Pamela Rushby, Princess Parsley, Scholastic Australia, July 2016, 224pp., $14.99 (pbk), ISBN: 9781742991610
Parsley Patterson is the eldest of four sisters – the others being Sage, Rosemary and Thyme. Just about to start high school, Parsley knows her name is going to be a cross to carry and is planning to become Patsy. But things get worse. The family make a living growing herbs and making associated products, which they cart to markets to sell, until they get the idea of hosting their own market, and thus must face the slings and arrows of the local council. One thing leads to another and before Parsley can believe it her father is setting up their farm at Possum Creek, located on the coastal borderlands between NSW and Queensland, as an independent principality, and the market is a big success. Except for the repercussions for Parsley’s school life. She doesn’t get away with the name change and is bullied from the start by the A Team girls, “the blondes”, who are determined to keep her on the outer.
Parsley is a smart, funny and resilient character. Her younger sister, Sage, is true to her name and helps her sister see what’s important. When Parsley loses it with the blondes, pouring out a tirade in response, she finds a power she didn’t expect. The bullies are stunned, most of the class wildly amused and her drama teacher observes an opportunity. So Parsley is entered in a big comedy competition which gives her the chance to hone skills she didn’t realise she had, but also contend with one of the bullies (or the pushy parent thereof) trying to share the limelight with Parsley, and with the possible impact the comedy routine – which is based on the torment of being a so-called princess – might have on her father, who is oblivious to Parsley’s embarrassment.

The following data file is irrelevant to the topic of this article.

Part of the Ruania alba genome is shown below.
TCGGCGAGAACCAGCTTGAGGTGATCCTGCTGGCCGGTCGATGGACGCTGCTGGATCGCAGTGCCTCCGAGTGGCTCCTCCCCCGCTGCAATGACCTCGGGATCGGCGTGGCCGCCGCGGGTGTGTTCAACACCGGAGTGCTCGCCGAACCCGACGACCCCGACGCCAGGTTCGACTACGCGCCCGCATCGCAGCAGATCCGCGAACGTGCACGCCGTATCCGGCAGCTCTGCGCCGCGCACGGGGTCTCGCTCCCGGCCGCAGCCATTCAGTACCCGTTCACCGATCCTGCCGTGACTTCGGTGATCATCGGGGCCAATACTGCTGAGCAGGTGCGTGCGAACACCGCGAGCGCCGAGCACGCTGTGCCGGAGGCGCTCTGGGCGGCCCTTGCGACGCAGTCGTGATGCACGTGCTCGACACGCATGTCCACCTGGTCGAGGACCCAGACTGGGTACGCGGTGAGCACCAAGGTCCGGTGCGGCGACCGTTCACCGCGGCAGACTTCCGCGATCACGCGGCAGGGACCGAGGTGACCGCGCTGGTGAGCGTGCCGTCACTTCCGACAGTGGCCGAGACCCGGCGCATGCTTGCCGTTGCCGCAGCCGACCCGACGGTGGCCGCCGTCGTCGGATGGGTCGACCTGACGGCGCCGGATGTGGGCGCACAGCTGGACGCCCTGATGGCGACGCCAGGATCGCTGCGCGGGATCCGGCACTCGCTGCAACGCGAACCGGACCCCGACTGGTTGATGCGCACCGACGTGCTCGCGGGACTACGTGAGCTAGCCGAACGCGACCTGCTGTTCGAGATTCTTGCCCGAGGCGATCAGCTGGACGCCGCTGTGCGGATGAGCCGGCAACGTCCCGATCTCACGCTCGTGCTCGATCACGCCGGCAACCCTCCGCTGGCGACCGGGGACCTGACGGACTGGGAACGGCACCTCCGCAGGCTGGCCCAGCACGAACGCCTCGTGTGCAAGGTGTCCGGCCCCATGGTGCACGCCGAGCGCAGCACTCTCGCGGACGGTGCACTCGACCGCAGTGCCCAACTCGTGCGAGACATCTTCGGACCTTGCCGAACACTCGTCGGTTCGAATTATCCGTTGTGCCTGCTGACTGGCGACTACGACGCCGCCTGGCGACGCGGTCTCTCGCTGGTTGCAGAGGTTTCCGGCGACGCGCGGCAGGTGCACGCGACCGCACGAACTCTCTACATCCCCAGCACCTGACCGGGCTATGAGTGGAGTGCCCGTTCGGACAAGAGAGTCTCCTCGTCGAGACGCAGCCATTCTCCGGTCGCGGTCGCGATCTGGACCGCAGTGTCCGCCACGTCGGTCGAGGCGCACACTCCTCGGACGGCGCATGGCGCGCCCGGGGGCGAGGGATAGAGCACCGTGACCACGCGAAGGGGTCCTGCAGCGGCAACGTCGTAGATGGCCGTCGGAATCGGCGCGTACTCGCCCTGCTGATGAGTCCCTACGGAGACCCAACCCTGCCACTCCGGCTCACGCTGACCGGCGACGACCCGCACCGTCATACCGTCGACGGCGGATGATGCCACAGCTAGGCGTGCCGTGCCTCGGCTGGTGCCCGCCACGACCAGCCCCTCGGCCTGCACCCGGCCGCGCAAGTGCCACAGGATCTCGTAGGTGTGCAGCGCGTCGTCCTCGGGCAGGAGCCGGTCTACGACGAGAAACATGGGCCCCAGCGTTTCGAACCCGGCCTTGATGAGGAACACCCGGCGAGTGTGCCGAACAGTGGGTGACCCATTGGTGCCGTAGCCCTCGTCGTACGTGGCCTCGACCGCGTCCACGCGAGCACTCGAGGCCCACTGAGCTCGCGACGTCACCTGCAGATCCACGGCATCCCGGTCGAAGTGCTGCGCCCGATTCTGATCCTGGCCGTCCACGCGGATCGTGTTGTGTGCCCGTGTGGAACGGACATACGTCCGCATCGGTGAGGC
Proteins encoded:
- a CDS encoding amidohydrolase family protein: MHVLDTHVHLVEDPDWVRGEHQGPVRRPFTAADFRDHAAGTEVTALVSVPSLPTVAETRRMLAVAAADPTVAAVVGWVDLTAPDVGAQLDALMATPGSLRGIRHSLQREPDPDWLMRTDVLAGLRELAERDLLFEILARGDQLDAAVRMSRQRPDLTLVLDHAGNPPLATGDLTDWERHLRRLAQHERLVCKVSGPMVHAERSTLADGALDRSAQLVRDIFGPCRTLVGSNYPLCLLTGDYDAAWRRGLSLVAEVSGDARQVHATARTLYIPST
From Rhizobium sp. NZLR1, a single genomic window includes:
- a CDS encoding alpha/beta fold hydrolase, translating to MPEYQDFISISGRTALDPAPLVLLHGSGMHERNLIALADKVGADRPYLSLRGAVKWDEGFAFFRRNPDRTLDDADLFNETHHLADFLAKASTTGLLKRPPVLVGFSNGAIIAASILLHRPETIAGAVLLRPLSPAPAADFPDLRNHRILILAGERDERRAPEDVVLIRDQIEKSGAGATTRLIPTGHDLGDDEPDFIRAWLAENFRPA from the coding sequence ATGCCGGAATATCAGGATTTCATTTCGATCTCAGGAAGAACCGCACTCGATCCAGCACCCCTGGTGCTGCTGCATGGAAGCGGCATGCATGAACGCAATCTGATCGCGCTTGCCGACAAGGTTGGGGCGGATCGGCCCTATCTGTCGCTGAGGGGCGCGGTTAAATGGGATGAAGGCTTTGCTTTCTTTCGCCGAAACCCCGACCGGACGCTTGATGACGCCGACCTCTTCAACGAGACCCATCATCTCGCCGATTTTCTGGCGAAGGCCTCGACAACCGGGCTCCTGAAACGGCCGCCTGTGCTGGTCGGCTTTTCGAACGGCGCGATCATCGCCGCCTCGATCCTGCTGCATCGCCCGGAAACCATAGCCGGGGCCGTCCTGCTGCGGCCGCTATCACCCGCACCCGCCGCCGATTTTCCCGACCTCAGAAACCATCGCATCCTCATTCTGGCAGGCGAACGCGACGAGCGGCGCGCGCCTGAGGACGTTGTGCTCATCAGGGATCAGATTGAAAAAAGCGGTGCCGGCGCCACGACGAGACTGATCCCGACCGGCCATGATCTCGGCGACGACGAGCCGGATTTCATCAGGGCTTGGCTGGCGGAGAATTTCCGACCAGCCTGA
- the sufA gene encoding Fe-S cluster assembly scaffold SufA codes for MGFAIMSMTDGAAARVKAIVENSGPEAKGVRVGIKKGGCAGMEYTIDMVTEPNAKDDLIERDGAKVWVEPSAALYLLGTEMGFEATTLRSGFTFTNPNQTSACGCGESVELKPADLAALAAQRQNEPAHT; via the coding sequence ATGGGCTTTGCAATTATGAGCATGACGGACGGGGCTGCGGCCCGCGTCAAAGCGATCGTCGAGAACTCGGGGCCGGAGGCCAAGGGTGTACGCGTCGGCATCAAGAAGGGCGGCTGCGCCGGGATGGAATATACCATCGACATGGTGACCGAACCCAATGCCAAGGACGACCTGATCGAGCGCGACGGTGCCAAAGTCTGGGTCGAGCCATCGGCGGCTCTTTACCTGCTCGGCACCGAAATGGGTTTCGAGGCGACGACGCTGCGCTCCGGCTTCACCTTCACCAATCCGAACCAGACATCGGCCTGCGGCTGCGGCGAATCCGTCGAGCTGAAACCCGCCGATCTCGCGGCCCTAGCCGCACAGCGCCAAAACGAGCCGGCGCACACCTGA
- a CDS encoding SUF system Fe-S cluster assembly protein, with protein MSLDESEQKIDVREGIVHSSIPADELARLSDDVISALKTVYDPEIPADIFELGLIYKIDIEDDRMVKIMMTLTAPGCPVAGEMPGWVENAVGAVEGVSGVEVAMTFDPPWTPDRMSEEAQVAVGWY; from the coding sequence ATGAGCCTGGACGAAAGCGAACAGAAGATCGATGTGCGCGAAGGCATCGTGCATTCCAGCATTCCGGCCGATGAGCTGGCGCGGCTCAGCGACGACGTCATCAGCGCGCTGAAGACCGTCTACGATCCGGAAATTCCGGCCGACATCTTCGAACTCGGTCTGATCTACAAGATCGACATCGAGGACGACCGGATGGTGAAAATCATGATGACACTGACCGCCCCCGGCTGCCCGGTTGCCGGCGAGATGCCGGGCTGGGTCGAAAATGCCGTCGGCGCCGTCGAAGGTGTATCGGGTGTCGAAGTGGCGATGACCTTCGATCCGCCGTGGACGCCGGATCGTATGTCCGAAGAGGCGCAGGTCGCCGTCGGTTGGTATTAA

This is an amusing and tender story about families and school. Parsley is shown to be in a loving family, and the difficulties of some of her school mates are treated sensitively as well. Parsley is strong and sensible and true to herself, without taking that self too seriously. The writing is strong and the tone humorous. The idea of a twelve-year-old doing well in a comedy talent quest is treated in an authentic way, and the description of the quest itself gives just a peek into a range of other young people who are similarly inclined. Princess Parsley is a wise and entertaining read.
Reviewed by Marita Thomson